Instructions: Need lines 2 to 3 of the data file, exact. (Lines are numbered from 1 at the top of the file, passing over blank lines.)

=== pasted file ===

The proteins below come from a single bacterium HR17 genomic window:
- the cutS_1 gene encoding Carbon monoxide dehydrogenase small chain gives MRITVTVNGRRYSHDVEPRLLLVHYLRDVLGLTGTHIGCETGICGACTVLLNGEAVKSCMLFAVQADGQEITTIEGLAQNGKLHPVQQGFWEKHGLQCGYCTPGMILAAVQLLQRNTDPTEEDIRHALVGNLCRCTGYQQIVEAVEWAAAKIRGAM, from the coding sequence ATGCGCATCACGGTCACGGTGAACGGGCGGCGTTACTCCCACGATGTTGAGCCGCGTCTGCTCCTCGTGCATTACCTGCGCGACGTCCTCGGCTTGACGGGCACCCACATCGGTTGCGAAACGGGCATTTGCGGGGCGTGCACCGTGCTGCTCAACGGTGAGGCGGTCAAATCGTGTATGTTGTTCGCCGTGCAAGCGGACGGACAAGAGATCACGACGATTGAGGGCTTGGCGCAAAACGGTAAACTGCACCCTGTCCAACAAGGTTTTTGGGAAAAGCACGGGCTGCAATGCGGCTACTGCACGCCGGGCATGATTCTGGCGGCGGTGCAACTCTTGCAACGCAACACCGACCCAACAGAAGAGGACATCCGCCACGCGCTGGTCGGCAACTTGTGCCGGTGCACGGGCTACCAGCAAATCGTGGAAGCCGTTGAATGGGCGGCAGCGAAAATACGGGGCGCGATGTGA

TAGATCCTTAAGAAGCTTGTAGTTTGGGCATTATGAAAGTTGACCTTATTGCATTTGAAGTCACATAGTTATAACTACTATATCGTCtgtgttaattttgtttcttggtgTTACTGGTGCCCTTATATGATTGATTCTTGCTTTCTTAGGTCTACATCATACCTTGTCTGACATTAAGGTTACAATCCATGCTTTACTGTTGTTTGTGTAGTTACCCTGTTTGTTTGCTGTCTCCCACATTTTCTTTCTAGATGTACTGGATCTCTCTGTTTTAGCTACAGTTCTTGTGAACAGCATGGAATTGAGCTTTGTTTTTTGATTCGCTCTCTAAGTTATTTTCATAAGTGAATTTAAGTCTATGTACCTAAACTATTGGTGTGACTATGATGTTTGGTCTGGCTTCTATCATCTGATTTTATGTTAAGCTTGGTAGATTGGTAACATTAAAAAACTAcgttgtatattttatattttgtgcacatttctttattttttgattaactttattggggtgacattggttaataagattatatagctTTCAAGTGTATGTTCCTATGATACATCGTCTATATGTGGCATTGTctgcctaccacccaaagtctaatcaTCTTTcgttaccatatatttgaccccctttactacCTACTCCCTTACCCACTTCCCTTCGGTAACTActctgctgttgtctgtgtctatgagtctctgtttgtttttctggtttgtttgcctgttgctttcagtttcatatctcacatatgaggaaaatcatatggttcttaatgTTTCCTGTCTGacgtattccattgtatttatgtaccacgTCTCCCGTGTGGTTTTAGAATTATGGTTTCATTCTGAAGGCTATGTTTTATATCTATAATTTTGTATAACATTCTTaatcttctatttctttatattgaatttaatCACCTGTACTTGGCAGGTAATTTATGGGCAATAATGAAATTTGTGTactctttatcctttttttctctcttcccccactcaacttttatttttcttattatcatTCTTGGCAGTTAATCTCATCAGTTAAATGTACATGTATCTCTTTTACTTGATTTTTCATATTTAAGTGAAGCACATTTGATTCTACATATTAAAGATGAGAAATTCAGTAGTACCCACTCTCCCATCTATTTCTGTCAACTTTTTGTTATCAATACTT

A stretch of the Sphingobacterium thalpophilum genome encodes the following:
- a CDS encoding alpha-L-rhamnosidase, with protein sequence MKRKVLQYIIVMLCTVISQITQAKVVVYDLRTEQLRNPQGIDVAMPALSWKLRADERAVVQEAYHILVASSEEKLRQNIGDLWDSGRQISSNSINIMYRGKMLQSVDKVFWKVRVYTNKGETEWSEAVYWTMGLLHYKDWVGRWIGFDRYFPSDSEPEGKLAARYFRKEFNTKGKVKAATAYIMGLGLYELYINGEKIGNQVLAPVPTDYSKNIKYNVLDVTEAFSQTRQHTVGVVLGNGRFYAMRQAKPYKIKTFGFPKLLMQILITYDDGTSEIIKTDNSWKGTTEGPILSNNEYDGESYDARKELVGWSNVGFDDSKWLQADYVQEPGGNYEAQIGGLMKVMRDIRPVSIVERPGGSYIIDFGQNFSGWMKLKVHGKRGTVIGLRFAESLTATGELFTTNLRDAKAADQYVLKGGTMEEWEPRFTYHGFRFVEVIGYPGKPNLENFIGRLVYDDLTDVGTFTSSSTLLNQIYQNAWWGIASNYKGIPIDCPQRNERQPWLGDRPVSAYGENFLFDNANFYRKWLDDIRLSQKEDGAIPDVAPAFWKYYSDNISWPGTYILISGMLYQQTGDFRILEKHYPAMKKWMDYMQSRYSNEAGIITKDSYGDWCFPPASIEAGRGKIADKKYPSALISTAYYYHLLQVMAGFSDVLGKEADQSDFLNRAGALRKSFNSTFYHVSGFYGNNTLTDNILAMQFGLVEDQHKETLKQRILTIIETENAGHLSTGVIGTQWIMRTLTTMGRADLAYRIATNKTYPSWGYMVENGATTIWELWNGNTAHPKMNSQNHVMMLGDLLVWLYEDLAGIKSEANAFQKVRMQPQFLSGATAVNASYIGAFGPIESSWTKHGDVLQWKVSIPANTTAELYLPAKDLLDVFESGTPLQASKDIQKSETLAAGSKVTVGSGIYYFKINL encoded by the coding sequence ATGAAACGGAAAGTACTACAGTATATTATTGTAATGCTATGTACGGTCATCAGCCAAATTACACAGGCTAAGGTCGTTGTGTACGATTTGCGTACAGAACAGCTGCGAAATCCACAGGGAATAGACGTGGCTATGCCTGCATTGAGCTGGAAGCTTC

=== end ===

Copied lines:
- the cutS_1 gene encoding Carbon monoxide dehydrogenase small chain gives MRITVTVNGRRYSHDVEPRLLLVHYLRDVLGLTGTHIGCETGICGACTVLLNGEAVKSCMLFAVQADGQEITTIEGLAQNGKLHPVQQGFWEKHGLQCGYCTPGMILAAVQLLQRNTDPTEEDIRHALVGNLCRCTGYQQIVEAVEWAAAKIRGAM, from the coding sequence ATGCGCATCACGGTCACGGTGAACGGGCGGCGTTACTCCCACGATGTTGAGCCGCGTCTGCTCCTCGTGCATTACCTGCGCGACGTCCTCGGCTTGACGGGCACCCACATCGGTTGCGAAACGGGCATTTGCGGGGCGTGCACCGTGCTGCTCAACGGTGAGGCGGTCAAATCGTGTATGTTGTTCGCCGTGCAAGCGGACGGACAAGAGATCACGACGATTGAGGGCTTGGCGCAAAACGGTAAACTGCACCCTGTCCAACAAGGTTTTTGGGAAAAGCACGGGCTGCAATGCGGCTACTGCACGCCGGGCATGATTCTGGCGGCGGTGCAACTCTTGCAACGCAACACCGACCCAACAGAAGAGGACATCCGCCACGCGCTGGTCGGCAACTTGTGCCGGTGCACGGGCTACCAGCAAATCGTGGAAGCCGTTGAATGGGCGGCAGCGAAAATACGGGGCGCGATGTGA

TAGATCCTTAAGAAGCTTGTAGTTTGGGCATTATGAAAGTTGACCTTATTGCATTTGAAGTCACATAGTTATAACTACTATATCGTCtgtgttaattttgtttcttggtgTTACTGGTGCCCTTATATGATTGATTCTTGCTTTCTTAGGTCTACATCATACCTTGTCTGACATTAAGGTTACAATCCATGCTTTACTGTTGTTTGTGTAGTTACCCTGTTTGTTTGCTGTCTCCCACATTTTCTTTCTAGATGTACTGGATCTCTCTGTTTTAGCTACAGTTCTTGTGAACAGCATGGAATTGAGCTTTGTTTTTTGATTCGCTCTCTAAGTTATTTTCATAAGTGAATTTAAGTCTATGTACCTAAACTATTGGTGTGACTATGATGTTTGGTCTGGCTTCTATCATCTGATTTTATGTTAAGCTTGGTAGATTGGTAACATTAAAAAACTAcgttgtatattttatattttgtgcacatttctttattttttgattaactttattggggtgacattggttaataagattatatagctTTCAAGTGTATGTTCCTATGATACATCGTCTATATGTGGCATTGTctgcctaccacccaaagtctaatcaTCTTTcgttaccatatatttgaccccctttactacCTACTCCCTTACCCACTTCCCTTCGGTAACTActctgctgttgtctgtgtctatgagtctctgtttgtttttctggtttgtttgcctgttgctttcagtttcatatctcacatatgaggaaaatcatatggttcttaatgTTTCCTGTCTGacgtattccattgtatttatgtaccacgTCTCCCGTGTGGTTTTAGAATTATGGTTTCATTCTGAAGGCTATGTTTTATATCTATAATTTTGTATAACATTCTTaatcttctatttctttatattgaatttaatCACCTGTACTTGGCAGGTAATTTATGGGCAATAATGAAATTTGTGTactctttatcctttttttctctcttcccccactcaacttttatttttcttattatcatTCTTGGCAGTTAATCTCATCAGTTAAATGTACATGTATCTCTTTTACTTGATTTTTCATATTTAAGTGAAGCACATTTGATTCTACATATTAAAGATGAGAAATTCAGTAGTACCCACTCTCCCATCTATTTCTGTCAACTTTTTGTTATCAATACTT